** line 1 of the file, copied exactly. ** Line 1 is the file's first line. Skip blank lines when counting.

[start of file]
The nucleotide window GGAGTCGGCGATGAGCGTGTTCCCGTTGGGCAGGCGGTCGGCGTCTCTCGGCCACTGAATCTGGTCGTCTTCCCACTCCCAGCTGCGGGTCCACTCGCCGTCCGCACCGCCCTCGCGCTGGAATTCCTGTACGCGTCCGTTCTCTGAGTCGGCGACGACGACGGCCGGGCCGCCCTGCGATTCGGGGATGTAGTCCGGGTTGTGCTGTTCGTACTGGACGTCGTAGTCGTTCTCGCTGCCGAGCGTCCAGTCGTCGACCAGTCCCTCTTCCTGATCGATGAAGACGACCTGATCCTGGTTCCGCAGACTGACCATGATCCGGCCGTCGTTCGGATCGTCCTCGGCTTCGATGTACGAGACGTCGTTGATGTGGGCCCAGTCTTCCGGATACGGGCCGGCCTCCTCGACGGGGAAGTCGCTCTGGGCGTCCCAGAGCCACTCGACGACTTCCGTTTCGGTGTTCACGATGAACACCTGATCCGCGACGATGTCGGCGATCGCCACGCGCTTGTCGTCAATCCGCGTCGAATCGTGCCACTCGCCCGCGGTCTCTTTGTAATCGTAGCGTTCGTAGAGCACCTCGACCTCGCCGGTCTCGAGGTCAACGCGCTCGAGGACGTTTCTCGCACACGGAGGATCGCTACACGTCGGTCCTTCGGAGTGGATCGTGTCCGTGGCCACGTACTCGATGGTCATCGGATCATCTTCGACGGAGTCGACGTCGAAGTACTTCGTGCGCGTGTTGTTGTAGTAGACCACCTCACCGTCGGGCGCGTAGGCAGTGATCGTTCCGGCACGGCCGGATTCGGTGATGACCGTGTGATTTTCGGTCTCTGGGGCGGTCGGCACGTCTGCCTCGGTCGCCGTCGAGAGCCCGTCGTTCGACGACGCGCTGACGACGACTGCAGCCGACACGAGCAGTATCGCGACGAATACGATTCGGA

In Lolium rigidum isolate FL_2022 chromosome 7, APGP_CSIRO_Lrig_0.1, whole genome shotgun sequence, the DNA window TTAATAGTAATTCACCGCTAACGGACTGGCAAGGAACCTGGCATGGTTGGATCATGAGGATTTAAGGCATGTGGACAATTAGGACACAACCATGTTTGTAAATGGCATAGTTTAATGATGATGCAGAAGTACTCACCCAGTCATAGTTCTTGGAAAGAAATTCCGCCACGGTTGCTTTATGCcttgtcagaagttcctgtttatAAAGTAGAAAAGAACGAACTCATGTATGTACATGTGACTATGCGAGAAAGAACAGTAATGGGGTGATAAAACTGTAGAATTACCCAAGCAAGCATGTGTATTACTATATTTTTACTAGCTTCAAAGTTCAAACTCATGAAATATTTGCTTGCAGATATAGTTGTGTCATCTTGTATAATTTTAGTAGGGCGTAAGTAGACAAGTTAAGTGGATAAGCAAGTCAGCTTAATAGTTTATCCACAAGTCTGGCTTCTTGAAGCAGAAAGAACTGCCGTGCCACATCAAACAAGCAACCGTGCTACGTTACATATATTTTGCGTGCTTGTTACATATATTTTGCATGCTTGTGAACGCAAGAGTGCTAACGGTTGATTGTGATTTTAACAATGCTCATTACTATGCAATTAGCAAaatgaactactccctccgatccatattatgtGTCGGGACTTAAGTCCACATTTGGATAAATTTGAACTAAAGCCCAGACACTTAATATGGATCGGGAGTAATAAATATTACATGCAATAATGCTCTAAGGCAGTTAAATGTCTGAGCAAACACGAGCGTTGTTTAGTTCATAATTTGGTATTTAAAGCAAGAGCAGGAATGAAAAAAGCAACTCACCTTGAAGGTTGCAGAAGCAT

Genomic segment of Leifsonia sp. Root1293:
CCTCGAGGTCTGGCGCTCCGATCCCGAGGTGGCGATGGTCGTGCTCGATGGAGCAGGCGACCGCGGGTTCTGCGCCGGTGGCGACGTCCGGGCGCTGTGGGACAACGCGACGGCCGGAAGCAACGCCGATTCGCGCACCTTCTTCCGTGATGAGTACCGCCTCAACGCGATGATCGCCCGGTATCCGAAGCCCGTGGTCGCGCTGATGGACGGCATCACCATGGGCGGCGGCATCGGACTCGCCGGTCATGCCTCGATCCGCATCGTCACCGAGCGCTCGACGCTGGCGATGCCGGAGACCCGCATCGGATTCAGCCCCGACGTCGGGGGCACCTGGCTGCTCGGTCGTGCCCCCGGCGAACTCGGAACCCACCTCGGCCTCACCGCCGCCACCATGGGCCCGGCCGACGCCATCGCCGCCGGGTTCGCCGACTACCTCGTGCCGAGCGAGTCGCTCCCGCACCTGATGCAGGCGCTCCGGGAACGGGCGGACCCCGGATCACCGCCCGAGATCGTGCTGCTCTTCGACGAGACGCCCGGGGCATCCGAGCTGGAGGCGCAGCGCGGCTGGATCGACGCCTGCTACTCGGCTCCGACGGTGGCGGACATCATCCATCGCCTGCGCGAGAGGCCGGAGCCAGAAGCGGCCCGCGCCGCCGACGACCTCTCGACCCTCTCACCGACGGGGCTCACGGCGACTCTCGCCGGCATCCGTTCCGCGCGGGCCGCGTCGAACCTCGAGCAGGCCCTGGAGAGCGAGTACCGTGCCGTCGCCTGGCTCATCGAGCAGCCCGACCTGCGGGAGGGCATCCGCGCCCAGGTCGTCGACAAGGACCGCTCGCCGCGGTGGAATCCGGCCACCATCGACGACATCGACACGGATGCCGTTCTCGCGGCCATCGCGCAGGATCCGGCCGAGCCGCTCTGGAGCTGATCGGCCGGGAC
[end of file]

The nucleotide window GGAGTCGGCGATGAGCGTGTTCCCGTTGGGCAGGCGGTCGGCGTCTCTCGGCCACTGAATCTGGTCGTCTTCCCACTCCCAGCTGCGGGTCCACTCGCCGTCCGCACCGCCCTCGCGCTGGAATTCCTGTACGCGTCCGTTCTCTGAGTCGGCGACGACGACGGCCGGGCCGCCCTGCGATTCGGGGATGTAGTCCGGGTTGTGCTGTTCGTACTGGACGTCGTAGTCGTTCTCGCTGCCGAGCGTCCAGTCGTCGACCAGTCCCTCTTCCTGATCGATGAAGACGACCTGATCCTGGTTCCGCAGACTGACCATGATCCGGCCGTCGTTCGGATCGTCCTCGGCTTCGATGTACGAGACGTCGTTGATGTGGGCCCAGTCTTCCGGATACGGGCCGGCCTCCTCGACGGGGAAGTCGCTCTGGGCGTCCCAGAGCCACTCGACGACTTCCGTTTCGGTGTTCACGATGAACACCTGATCCGCGACGATGTCGGCGATCGCCACGCGCTTGTCGTCAATCCGCGTCGAATCGTGCCACTCGCCCGCGGTCTCTTTGTAATCGTAGCGTTCGTAGAGCACCTCGACCTCGCCGGTCTCGAGGTCAACGCGCTCGAGGACGTTTCTCGCACACGGAGGATCGCTACACGTCGGTCCTTCGGAGTGGATCGTGTCCGTGGCCACGTACTCGATGGTCATCGGATCATCTTCGACGGAGTCGACGTCGAAGTACTTCGTGCGCGTGTTGTTGTAGTAGACCACCTCACCGTCGGGCGCGTAGGCAGTGATCGTTCCGGCACGGCCGGATTCGGTGATGACCGTGTGATTTTCGGTCTCTGGGGCGGTCGGCACGTCTGCCTCGGTCGCCGTCGAGAGCCCGTCGTTCGACGACGCGCTGACGACGACTGCAGCCGACACGAGCAGTATCGCGACGAATACGATTCGGA